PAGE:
Tents Are Tents, Homes Are Homes: A Plea To The International Community For Refugees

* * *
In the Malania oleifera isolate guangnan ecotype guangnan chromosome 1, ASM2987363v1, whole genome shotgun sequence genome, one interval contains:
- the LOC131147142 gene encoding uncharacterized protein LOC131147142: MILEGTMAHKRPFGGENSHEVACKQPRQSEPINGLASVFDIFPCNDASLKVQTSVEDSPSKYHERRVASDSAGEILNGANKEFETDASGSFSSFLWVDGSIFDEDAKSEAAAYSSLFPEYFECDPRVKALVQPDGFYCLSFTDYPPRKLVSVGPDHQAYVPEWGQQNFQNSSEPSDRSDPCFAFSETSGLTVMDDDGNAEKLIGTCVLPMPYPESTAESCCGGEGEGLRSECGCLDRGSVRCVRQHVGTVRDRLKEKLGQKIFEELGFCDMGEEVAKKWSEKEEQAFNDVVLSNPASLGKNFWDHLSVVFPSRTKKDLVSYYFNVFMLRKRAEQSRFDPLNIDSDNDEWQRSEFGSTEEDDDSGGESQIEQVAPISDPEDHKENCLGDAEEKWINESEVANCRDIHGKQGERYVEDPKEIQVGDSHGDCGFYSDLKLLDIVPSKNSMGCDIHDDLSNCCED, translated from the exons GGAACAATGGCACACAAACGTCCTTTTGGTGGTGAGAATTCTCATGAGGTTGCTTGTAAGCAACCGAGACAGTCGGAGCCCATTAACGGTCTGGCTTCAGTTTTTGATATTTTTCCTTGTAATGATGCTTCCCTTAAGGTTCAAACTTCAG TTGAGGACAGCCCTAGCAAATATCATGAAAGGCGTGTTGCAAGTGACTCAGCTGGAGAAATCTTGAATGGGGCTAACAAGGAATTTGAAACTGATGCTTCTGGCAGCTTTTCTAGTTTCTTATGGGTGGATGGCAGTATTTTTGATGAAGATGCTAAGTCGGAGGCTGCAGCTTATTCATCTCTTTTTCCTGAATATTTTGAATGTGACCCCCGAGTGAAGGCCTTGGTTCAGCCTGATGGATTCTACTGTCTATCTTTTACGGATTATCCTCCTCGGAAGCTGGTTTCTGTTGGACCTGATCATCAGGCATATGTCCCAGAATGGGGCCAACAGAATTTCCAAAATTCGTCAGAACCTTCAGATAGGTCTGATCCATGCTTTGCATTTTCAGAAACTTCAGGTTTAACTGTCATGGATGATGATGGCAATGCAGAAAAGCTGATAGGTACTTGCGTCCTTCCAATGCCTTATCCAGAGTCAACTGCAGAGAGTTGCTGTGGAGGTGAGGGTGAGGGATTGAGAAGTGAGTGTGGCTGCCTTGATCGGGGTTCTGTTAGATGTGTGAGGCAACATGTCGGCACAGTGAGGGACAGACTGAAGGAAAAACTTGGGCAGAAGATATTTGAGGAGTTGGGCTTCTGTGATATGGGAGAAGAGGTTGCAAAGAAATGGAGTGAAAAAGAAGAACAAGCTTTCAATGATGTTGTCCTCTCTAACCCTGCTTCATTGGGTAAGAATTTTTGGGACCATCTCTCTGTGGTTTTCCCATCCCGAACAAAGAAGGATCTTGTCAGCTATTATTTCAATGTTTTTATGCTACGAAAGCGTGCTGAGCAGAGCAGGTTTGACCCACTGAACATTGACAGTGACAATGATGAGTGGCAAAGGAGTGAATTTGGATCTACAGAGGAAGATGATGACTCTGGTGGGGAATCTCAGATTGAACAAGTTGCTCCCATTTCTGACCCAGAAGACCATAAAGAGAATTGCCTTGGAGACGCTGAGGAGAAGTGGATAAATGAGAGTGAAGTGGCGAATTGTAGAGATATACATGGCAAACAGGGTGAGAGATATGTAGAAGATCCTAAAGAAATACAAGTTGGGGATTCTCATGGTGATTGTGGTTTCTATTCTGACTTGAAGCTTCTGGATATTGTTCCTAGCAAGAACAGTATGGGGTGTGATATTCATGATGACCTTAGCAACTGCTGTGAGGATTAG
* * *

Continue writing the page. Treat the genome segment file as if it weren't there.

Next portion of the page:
The global migration rate keeps increasing and solutions to resolve conflicts seem to be fewer or unknown. Refugees migrate into different countries using treacherous routes. When their lives are spared, some countries have helped with the support of the UNHCR and other humanitarian organizations to provide tents. These people spend presumptuously sleepless nights in sheets of fabric or other material draped over, attached to a frame of poles or attached to a supporting rope. Some struggle to close their eyes under tarpaulins tied to sticks or trees. Others rest their heads under thatched leaf tents or palm front branches in the outskirts of urban cities. Some, if not all, of them could have been living in cemented, brick designed, and safe houses or apartments in their home countries. How long will these people who are unfortunate victims of severe conflicts continue to battle with sleep under temporal shelters? How much longer will children who once slept on soft comfortable mattresses have the opportunity to have restful nights after studying or playing? Are the world’s most vulnerable people going to continue spending fearful hopeless nights in containers at camps or detention centres like aliens from Mars? Hard questions. Now is time for the international community to join hands together to ensure conflicts are resolved faster, and refugees can safely return to their houses for a good night’s rest.